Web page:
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Thursday, March 7, 2013

Jaguarundis: Pygmy Pumas of Avatar

The resemblance is shocking.

The jaguarundi, seen above to the right, is a case of a show coincidentally landing something right without knowledge. In the Avatar: The Last Airbender episode "Tales of Ba Sing Se" (yes, the episode that induced everyone's feels), Momo is chased by a group of pygmy pumas, which bare a shocking resemblance to the jaguarundi, though based on mountain lions (the pygmies do have a more compact body similar to the latter). So what exactly is a jaguarundi?

No, it's not allergic to sunlight.

At first glance, these mammals resemble a large mustelid, something similar to the tayra of South America. Though as I've spoiled and you've probably guessed by now, jaguarundis are cats. Specifically, they're pumas. Well technically, they're close relatives. Both belong to the genus Puma, with the jaguarundi representing Puma yagouaroundi. The resemblance is mostly best seen from an upfront view, like the one in the comparison photo. These cats, similar to their cousins, have also had a complicated taxonomic history, being called Felis yagouaroundi, F. unicolor (gray phase), F. eyra (red phase), F. cacomitli, F. apache, F. fossata, F. panamensis and Herpailurus yagouraoundi.

So, info on jaguarundis. These "little cats" (scientifically known as felines, though this also causes confusion since many people refer to all cats as felines) are slightly larger than the common housecat, from to 36-54in long, though the tail constitutes a good majority of that length. They're one of the several felids to be found in both South America and North America.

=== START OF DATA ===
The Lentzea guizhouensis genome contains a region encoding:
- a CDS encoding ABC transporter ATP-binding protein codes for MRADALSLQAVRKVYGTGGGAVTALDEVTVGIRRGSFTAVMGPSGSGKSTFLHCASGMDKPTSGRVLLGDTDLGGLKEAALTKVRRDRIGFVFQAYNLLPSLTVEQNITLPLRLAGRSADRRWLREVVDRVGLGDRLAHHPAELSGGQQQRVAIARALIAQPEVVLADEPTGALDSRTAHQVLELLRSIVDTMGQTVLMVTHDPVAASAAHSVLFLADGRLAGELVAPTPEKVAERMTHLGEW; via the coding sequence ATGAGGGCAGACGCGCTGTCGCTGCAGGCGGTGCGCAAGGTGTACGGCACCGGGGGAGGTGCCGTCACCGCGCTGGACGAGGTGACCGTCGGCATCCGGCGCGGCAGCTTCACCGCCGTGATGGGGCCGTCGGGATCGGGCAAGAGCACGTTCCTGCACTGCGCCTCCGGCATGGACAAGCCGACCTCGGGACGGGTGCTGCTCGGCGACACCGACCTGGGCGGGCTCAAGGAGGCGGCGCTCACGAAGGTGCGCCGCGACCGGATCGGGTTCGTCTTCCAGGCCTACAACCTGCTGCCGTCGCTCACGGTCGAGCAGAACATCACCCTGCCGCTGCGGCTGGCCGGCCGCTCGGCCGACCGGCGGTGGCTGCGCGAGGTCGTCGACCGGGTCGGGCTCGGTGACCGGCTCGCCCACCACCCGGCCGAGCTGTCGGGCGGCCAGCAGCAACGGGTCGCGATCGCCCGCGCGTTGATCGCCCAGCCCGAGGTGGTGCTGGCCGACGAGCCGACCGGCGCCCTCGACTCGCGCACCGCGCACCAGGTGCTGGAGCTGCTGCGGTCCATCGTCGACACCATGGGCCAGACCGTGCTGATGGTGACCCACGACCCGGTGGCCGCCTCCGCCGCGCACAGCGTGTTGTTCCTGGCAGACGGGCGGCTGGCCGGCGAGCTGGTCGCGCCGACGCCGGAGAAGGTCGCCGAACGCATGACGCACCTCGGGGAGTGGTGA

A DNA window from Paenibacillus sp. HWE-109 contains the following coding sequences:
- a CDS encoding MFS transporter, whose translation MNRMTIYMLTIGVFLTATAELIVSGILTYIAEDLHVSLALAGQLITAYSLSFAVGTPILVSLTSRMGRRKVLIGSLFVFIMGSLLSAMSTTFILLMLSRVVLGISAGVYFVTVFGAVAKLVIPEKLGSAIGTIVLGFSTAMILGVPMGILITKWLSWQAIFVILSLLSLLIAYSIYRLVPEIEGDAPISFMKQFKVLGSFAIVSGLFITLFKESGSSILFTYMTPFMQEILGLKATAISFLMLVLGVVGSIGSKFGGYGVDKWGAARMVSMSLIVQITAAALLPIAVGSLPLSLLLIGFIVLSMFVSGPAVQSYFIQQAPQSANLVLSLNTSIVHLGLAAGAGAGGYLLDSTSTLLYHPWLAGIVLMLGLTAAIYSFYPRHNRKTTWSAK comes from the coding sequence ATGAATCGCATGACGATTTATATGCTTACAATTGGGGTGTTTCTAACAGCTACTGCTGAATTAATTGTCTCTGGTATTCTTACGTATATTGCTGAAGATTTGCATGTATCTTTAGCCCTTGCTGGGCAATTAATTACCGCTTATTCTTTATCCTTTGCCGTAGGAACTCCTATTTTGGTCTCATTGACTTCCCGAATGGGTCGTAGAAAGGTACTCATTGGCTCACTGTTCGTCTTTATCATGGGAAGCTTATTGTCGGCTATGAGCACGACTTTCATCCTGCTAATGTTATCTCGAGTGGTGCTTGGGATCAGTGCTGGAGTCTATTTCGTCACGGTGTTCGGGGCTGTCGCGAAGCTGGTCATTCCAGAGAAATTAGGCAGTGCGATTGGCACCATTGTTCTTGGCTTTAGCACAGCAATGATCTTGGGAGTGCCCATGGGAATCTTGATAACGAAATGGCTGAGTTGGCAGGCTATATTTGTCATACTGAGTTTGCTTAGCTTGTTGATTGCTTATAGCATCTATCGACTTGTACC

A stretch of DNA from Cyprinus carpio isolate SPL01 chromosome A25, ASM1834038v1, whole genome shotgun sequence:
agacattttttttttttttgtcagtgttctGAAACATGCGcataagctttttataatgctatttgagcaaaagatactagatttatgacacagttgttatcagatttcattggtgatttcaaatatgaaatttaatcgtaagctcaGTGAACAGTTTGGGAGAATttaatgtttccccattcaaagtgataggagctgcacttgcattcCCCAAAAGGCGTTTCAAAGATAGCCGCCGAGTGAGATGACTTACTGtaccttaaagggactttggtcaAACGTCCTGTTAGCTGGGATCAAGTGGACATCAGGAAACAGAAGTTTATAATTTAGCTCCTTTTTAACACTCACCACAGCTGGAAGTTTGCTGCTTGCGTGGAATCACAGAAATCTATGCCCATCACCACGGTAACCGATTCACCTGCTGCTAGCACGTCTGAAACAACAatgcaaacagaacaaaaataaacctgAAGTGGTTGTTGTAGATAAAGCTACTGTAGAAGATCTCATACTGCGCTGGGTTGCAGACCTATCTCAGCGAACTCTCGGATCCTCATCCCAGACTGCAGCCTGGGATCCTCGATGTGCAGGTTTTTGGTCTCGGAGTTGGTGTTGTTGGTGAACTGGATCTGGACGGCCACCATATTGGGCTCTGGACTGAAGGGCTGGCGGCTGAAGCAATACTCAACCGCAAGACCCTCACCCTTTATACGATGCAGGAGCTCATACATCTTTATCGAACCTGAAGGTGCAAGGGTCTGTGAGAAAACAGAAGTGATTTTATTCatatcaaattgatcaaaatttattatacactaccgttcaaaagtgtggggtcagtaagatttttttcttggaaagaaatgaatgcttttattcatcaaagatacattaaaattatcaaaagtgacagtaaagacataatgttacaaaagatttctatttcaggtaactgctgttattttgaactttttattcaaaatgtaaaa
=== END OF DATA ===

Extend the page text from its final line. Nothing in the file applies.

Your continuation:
Just like their more distant ocelot and jaguar relatives, the jaguarundi has been found in both the US and Mexico but sadly might be extinct in its US range, similar to the Texas ocelot and the Arizona jaguar, who might have faced similar fates. The picture below shows the jaguarundi's possible existing range in Texas, so even if it does still exist in said state, it would be rare to say the least. They also might have been introduced to Florida.

To add on to their bizarre appearance, jaguarundis are also bizarre in habits. They are rather gregarious yet solitary (an oxymoron), and produce a wide range of vocalisations unlike any other cat, including whistles, purrs, yaps, and bird-like chirping. They can hunt comfortably on land and readily scale trees, similar to the larger cougars, and reports of them swimming well exist too. They feast on rodents, reptiles, birds, rabbits, opossums, and fish. Taking on comparatively large prey, climbing trees, swimming, vocalising in strange rhythms; they're as if someone combined a puma and a jaguar into a weasel's body. Of course, convergent evolution shows us that several other cats have adopted similar forms.

Jaguarundis: they've had a complicated history, they've been split due to colour, they climb trees, swim, and make strange sounds, they're the most famous of the weasel-like cats (as I call them), and it turns out they're almost the exact same as the pygmy puma on Avatar. They're so strange and so underrated at the same time. Now go out and tell everyone you know about them.

Or else they'll kill your lemur or something.


First jaguarundi photo - Alena Houskova
Jaguarundi in tree - Bruno Damiani
Jaguarundi eating agouti - Nick Gordon

news.mongabay.com (photos)

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